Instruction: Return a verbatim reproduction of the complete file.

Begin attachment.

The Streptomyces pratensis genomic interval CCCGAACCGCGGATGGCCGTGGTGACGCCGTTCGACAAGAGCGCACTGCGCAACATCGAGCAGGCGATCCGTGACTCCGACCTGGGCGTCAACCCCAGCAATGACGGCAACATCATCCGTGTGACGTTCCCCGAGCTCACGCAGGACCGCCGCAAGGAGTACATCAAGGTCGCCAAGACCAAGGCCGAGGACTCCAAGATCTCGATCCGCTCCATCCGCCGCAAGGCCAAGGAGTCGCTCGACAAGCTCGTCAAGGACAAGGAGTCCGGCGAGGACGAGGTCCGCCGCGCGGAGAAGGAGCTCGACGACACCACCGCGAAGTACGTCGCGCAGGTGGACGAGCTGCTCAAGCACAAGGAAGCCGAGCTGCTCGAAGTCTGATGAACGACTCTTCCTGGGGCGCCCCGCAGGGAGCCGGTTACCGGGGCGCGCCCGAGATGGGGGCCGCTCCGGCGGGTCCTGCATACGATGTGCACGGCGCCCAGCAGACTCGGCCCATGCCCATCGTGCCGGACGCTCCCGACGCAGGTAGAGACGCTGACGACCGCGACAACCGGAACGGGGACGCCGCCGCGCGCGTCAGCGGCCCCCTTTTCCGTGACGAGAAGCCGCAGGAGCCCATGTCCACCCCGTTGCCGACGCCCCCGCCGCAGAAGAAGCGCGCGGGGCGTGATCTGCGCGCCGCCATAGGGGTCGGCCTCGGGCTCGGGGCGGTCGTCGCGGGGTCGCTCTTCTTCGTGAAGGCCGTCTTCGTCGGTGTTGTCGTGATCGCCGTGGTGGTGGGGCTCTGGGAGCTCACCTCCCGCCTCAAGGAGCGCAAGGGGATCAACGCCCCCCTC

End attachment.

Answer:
The Streptomyces pratensis genomic interval CCCGAACCGCGGATGGCCGTGGTGACGCCGTTCGACAAGAGCGCACTGCGCAACATCGAGCAGGCGATCCGTGACTCCGACCTGGGCGTCAACCCCAGCAATGACGGCAACATCATCCGTGTGACGTTCCCCGAGCTCACGCAGGACCGCCGCAAGGAGTACATCAAGGTCGCCAAGACCAAGGCCGAGGACTCCAAGATCTCGATCCGCTCCATCCGCCGCAAGGCCAAGGAGTCGCTCGACAAGCTCGTCAAGGACAAGGAGTCCGGCGAGGACGAGGTCCGCCGCGCGGAGAAGGAGCTCGACGACACCACCGCGAAGTACGTCGCGCAGGTGGACGAGCTGCTCAAGCACAAGGAAGCCGAGCTGCTCGAAGTCTGATGAACGACTCTTCCTGGGGCGCCCCGCAGGGAGCCGGTTACCGGGGCGCGCCCGAGATGGGGGCCGCTCCGGCGGGTCCTGCATACGATGTGCACGGCGCCCAGCAGACTCGGCCCATGCCCATCGTGCCGGACGCTCCCGACGCAGGTAGAGACGCTGACGACCGCGACAACCGGAACGGGGACGCCGCCGCGCGCGTCAGCGGCCCCCTTTTCCGTGACGAGAAGCCGCAGGAGCCCATGTCCACCCCGTTGCCGACGCCCCCGCCGCAGAAGAAGCGCGCGGGGCGTGATCTGCGCGCCGCCATAGGGGTCGGCCTCGGGCTCGGGGCGGTCGTCGCGGGGTCGCTCTTCTTCGTGAAGGCCGTCTTCGTCGGTGTTGTCGTGATCGCCGTGGTGGTGGGGCTCTGGGAGCTCACCTCCCGCCTCAAGGAGCGCAAGGGGATCAACGCCCCCCTC